Khenchen Palden also wrote at least two other Tibetan texts that he never completed, and that are not included in his Tibetan works—an autobiography and a commentary on the famous Heart Sutra.

Here are some stats for the Collected Works, keeping in mind that the numbers for volume three are woefully inaccurate; I haven’t translated the complete table of contents for that volume yet, so I’m only counting works I know for certain to be translated:

  • Volume One 18 texts • 1 text fully translated •520 pages • 99 pages translated
  • Volume Two 17 texts • 2 texts fully translated• 536 pages • 73 pages translated
  • Volume Three 178 texts • 3 texts fully translated • 861 pages • 8 pages translated (again, these are woefully inaccurate)
  • Unfinished 2 texts • 1 text fully translated • 148 pages • 128 pages translated
  • Total 215 texts • 6 texts fully translated • 2065 pages • 308 pages translated

So, there’s quite a bit to be done, yet. And it’s all such wonderful, interesting stuff—including a collection of Khenchen Palden’s dreams; a collection of his aphorisms; a cycle of liturgical texts (sadhanas) he wrote; commentaries on well-known prayers, sutras, philosophy, logic, and epistemology; biographies of great masters, including his teacher, Tenzin Dragpa; et cetera. I’ll leave you with a beautiful verse from the Extensive Display Sutra, as quoted in Khenchen Palden’s Four Preliminary Mind-reversals, which I recently translated:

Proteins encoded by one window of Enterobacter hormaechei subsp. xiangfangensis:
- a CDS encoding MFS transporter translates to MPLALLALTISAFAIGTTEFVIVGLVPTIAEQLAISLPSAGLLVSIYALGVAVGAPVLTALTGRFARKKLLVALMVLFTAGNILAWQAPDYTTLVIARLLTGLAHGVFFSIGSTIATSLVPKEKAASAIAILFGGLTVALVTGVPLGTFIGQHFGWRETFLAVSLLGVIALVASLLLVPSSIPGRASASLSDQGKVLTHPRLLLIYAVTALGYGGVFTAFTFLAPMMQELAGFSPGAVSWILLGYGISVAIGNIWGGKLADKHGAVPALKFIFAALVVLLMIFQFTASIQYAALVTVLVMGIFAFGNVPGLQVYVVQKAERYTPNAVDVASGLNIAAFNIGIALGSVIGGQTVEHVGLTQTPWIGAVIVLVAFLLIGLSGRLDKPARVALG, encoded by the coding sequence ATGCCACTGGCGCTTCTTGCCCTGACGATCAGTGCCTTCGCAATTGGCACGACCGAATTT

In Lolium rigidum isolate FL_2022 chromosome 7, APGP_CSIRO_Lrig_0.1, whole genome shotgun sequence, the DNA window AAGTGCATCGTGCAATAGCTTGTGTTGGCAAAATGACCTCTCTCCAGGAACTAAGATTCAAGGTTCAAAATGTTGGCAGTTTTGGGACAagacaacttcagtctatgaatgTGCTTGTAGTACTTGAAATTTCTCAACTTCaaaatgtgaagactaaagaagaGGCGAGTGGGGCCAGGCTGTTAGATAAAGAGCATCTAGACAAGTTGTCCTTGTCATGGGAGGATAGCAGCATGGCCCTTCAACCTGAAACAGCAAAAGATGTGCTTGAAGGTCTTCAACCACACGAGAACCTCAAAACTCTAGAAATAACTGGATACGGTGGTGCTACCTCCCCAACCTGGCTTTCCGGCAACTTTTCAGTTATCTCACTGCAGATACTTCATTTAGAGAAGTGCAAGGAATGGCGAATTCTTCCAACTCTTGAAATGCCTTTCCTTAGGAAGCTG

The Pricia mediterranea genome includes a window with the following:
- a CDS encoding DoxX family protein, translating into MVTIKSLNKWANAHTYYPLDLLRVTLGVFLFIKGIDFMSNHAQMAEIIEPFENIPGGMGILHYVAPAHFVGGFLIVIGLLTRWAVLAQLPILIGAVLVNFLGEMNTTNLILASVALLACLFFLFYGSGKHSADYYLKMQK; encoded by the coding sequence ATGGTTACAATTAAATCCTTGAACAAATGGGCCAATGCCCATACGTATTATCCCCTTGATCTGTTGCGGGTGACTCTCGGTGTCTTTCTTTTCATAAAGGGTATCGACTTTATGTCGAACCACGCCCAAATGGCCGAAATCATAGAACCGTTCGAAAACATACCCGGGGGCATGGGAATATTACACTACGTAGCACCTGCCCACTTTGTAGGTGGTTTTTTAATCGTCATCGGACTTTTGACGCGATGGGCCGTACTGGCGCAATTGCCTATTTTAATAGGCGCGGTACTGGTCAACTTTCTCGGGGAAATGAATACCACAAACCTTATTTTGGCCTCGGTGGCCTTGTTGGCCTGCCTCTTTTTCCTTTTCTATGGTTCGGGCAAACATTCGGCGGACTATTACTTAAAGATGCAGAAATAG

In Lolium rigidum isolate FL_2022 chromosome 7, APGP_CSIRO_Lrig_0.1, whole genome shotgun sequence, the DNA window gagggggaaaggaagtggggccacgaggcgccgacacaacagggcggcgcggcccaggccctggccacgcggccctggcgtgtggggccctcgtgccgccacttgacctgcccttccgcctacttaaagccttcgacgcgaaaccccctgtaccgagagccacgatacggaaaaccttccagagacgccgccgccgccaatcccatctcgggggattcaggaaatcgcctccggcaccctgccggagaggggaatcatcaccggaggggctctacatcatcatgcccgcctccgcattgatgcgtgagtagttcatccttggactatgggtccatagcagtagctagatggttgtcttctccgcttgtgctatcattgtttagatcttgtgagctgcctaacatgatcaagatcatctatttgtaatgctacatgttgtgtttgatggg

The three realms are impermanent, like the clouds of autumn;
The birth and death of wanderers is like viewing a play;
The life of beings passes by like lightning through the sky;
Passes quickly, like water descending a steep mountain.

(In)Formation

A monk reading the Tibetan "rGyud gzhi," or "Four Medical Tantras"

A monk reading the Tibetan “rGyud gzhi,” or “Four Medical Tantras.” Copyright by Maciej Wojtkowiak.

I JUST posted my first article for the Journal of Inter-Religious Dialogue’s new State of Formation blog, “(In)Formation: Putting Flesh on the Bones of Public Conversations About Religion.” Please check it out, along with the many other wonderful articles by my fellow contributing scholars!

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Some Thoughts on American Buddhism

alms bowl

A Laosian monk on a begging round with his alms bowl.